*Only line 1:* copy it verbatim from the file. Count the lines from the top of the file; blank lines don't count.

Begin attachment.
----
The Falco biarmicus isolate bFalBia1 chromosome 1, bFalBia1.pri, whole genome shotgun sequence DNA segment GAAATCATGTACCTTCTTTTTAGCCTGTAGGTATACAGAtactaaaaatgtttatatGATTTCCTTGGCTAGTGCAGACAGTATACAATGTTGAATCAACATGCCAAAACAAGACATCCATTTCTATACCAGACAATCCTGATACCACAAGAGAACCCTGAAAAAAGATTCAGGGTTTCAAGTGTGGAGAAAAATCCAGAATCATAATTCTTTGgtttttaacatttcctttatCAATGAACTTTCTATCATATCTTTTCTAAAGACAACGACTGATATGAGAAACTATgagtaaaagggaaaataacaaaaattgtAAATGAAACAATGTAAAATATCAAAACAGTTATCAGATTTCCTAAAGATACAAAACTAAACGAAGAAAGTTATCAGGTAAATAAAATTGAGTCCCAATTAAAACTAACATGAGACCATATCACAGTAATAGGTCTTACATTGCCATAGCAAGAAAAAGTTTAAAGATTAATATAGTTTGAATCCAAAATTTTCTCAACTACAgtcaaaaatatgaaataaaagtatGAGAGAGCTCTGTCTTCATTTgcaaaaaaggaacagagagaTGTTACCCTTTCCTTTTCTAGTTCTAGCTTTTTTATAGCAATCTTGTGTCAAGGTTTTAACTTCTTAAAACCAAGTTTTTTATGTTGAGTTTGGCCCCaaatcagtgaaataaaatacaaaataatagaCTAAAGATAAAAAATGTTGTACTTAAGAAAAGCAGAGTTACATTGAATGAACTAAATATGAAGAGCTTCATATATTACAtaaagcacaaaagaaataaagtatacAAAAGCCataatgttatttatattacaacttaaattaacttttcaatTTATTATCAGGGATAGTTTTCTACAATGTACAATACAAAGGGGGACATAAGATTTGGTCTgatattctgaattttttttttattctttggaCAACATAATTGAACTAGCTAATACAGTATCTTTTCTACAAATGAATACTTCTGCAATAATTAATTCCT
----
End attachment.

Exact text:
The Falco biarmicus isolate bFalBia1 chromosome 1, bFalBia1.pri, whole genome shotgun sequence DNA segment GAAATCATGTACCTTCTTTTTAGCCTGTAGGTATACAGAtactaaaaatgtttatatGATTTCCTTGGCTAGTGCAGACAGTATACAATGTTGAATCAACATGCCAAAACAAGACATCCATTTCTATACCAGACAATCCTGATACCACAAGAGAACCCTGAAAAAAGATTCAGGGTTTCAAGTGTGGAGAAAAATCCAGAATCATAATTCTTTGgtttttaacatttcctttatCAATGAACTTTCTATCATATCTTTTCTAAAGACAACGACTGATATGAGAAACTATgagtaaaagggaaaataacaaaaattgtAAATGAAACAATGTAAAATATCAAAACAGTTATCAGATTTCCTAAAGATACAAAACTAAACGAAGAAAGTTATCAGGTAAATAAAATTGAGTCCCAATTAAAACTAACATGAGACCATATCACAGTAATAGGTCTTACATTGCCATAGCAAGAAAAAGTTTAAAGATTAATATAGTTTGAATCCAAAATTTTCTCAACTACAgtcaaaaatatgaaataaaagtatGAGAGAGCTCTGTCTTCATTTgcaaaaaaggaacagagagaTGTTACCCTTTCCTTTTCTAGTTCTAGCTTTTTTATAGCAATCTTGTGTCAAGGTTTTAACTTCTTAAAACCAAGTTTTTTATGTTGAGTTTGGCCCCaaatcagtgaaataaaatacaaaataatagaCTAAAGATAAAAAATGTTGTACTTAAGAAAAGCAGAGTTACATTGAATGAACTAAATATGAAGAGCTTCATATATTACAtaaagcacaaaagaaataaagtatacAAAAGCCataatgttatttatattacaacttaaattaacttttcaatTTATTATCAGGGATAGTTTTCTACAATGTACAATACAAAGGGGGACATAAGATTTGGTCTgatattctgaattttttttttattctttggaCAACATAATTGAACTAGCTAATACAGTATCTTTTCTACAAATGAATACTTCTGCAATAATTAATTCCT